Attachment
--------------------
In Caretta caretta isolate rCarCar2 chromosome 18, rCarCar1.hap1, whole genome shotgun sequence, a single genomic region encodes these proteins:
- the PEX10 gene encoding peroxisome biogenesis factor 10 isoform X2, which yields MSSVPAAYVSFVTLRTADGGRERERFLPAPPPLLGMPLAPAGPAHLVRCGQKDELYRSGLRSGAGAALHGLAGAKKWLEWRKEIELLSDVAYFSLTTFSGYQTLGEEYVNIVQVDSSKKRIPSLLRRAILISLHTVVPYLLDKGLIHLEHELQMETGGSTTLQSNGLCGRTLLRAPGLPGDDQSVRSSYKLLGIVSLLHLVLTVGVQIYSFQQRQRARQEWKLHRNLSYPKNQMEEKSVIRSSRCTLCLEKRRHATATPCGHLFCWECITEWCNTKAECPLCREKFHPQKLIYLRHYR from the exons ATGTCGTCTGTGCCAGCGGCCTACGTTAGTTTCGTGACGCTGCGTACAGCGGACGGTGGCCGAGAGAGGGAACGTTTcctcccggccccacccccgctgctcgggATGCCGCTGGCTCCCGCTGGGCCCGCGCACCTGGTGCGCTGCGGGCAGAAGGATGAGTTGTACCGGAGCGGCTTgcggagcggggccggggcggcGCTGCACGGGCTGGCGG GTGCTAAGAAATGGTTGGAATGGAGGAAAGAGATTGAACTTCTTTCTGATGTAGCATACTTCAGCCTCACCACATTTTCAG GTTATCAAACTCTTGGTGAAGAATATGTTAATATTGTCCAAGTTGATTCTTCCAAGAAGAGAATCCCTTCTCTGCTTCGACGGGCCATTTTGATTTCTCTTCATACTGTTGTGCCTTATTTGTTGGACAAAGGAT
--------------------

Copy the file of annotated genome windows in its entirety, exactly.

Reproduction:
In Caretta caretta isolate rCarCar2 chromosome 18, rCarCar1.hap1, whole genome shotgun sequence, a single genomic region encodes these proteins:
- the PEX10 gene encoding peroxisome biogenesis factor 10 isoform X2, which yields MSSVPAAYVSFVTLRTADGGRERERFLPAPPPLLGMPLAPAGPAHLVRCGQKDELYRSGLRSGAGAALHGLAGAKKWLEWRKEIELLSDVAYFSLTTFSGYQTLGEEYVNIVQVDSSKKRIPSLLRRAILISLHTVVPYLLDKGLIHLEHELQMETGGSTTLQSNGLCGRTLLRAPGLPGDDQSVRSSYKLLGIVSLLHLVLTVGVQIYSFQQRQRARQEWKLHRNLSYPKNQMEEKSVIRSSRCTLCLEKRRHATATPCGHLFCWECITEWCNTKAECPLCREKFHPQKLIYLRHYR from the exons ATGTCGTCTGTGCCAGCGGCCTACGTTAGTTTCGTGACGCTGCGTACAGCGGACGGTGGCCGAGAGAGGGAACGTTTcctcccggccccacccccgctgctcgggATGCCGCTGGCTCCCGCTGGGCCCGCGCACCTGGTGCGCTGCGGGCAGAAGGATGAGTTGTACCGGAGCGGCTTgcggagcggggccggggcggcGCTGCACGGGCTGGCGG GTGCTAAGAAATGGTTGGAATGGAGGAAAGAGATTGAACTTCTTTCTGATGTAGCATACTTCAGCCTCACCACATTTTCAG GTTATCAAACTCTTGGTGAAGAATATGTTAATATTGTCCAAGTTGATTCTTCCAAGAAGAGAATCCCTTCTCTGCTTCGACGGGCCATTTTGATTTCTCTTCATACTGTTGTGCCTTATTTGTTGGACAAAGGAT